There’s a lot of debate about mold’s effects on the general overall health of people who have been exposed. Mold can cause allergies and asthma, but it also appears to have the most negative effects on people who already suffer from these conditions.

Symptoms can include:

  • Coughing

  • Runny nose

  • Congestion

  • Sneezing

  • Puffy, watery eyes

  • Dry skin

According to Mold-Advisor, exposure to mold can worsen asthma by causing increased symptoms and a higher frequency in attacks. This can be treated with medication, but you should also be sure to treat the mold, or else the underlying problem won’t truly be solved.

Another danger of mold is toxic mold syndrome. This syndrome’s effects depend on the individual, so it doesn’t affect everyone. Whether or not you’re at risk depends entirely on genetics. If you’re predisposed to this syndrome, you may experience symptoms such as anxiety, depression, insomnia, and headaches. This can be confusing and scary, as pinpointing the cause of these symptoms can be difficult. While the symptoms sound scary, toxic mold syndrome is easily treatable once diagnosed.

Though mold is rumored to cause fatal diseases such as cancer, nothing has been proven as of yet. It’s important to be aware, however, that this is certainly a possible outcome of mold exposure. Just because it hasn’t been conclusively proven doesn’t mean you shouldn’t aware of all possible complications. If you’re worried about your health, it’s best to consult your doctor.


While there’s no definitive proof that mold is fatal to humans, we do know that it can have dangerous effects on animals. Animals are far more prone to mold-related illnesses than we are. One of the reasons is that they often lick things that we wouldn’t, and this exposure can be harmful. Dogs and cats can experience respiratory issues, lethargy, bleeding, and vomiting. If left untreated, these symptoms can lead to death.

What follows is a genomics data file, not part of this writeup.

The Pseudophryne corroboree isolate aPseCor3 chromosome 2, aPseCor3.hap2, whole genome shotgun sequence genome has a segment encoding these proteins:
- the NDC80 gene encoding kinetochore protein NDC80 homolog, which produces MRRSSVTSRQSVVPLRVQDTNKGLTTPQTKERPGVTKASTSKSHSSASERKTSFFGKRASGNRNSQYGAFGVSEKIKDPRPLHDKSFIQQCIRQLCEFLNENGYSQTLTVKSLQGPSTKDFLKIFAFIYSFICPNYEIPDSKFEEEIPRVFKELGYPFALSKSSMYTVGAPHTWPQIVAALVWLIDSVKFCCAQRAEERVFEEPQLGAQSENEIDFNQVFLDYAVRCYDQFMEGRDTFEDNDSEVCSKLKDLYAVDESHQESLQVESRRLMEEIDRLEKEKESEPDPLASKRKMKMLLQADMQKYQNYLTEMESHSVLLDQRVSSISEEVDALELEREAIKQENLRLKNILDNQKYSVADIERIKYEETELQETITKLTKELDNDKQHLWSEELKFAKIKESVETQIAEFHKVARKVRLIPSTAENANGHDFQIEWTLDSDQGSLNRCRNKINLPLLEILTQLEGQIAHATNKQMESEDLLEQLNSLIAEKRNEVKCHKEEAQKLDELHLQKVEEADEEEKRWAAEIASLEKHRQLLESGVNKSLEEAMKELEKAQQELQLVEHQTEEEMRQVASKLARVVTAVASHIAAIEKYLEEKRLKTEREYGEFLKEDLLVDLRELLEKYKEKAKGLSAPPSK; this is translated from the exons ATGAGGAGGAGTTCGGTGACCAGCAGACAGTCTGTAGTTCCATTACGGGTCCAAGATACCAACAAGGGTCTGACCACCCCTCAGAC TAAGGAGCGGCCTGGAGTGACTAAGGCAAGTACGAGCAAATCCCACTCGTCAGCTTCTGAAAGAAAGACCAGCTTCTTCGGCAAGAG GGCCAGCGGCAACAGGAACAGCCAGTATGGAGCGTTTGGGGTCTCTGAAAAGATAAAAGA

If your pet displays any of the above symptoms, take them to the vet immediately. If the condition is caught early enough, your pet should be back in good health in no time.

Safety Measures

Once you’ve familiarized yourself with the dangers of mold, you want to prevent any opportunities for this organism to grow. One of the most important things you can do is to check your home for any potential leaks. Inspect the roof and rooms such as your attic, basement, bathrooms, and closets. Ensure that your house is properly insulated and that you’re keeping your home’s humidity level between 40 and 50%. If you spill any liquids on wood or carpet, clean them up within 24 hours. Make sure that all water flows away from your house and that the home properly ventilated.

If you suspect that you currently have mold, contact a professional as soon as possible. The sooner you take care of the problem, the better off you and your home with be. For attic mold removal in Detroit, call Attic Renew today.

top dangers of having mold in your home infographic


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Minimum attic access opening size is 22 inches by 22 inches. Minimum 4/12 roof pitch for adequate space to access the mold and use equipment.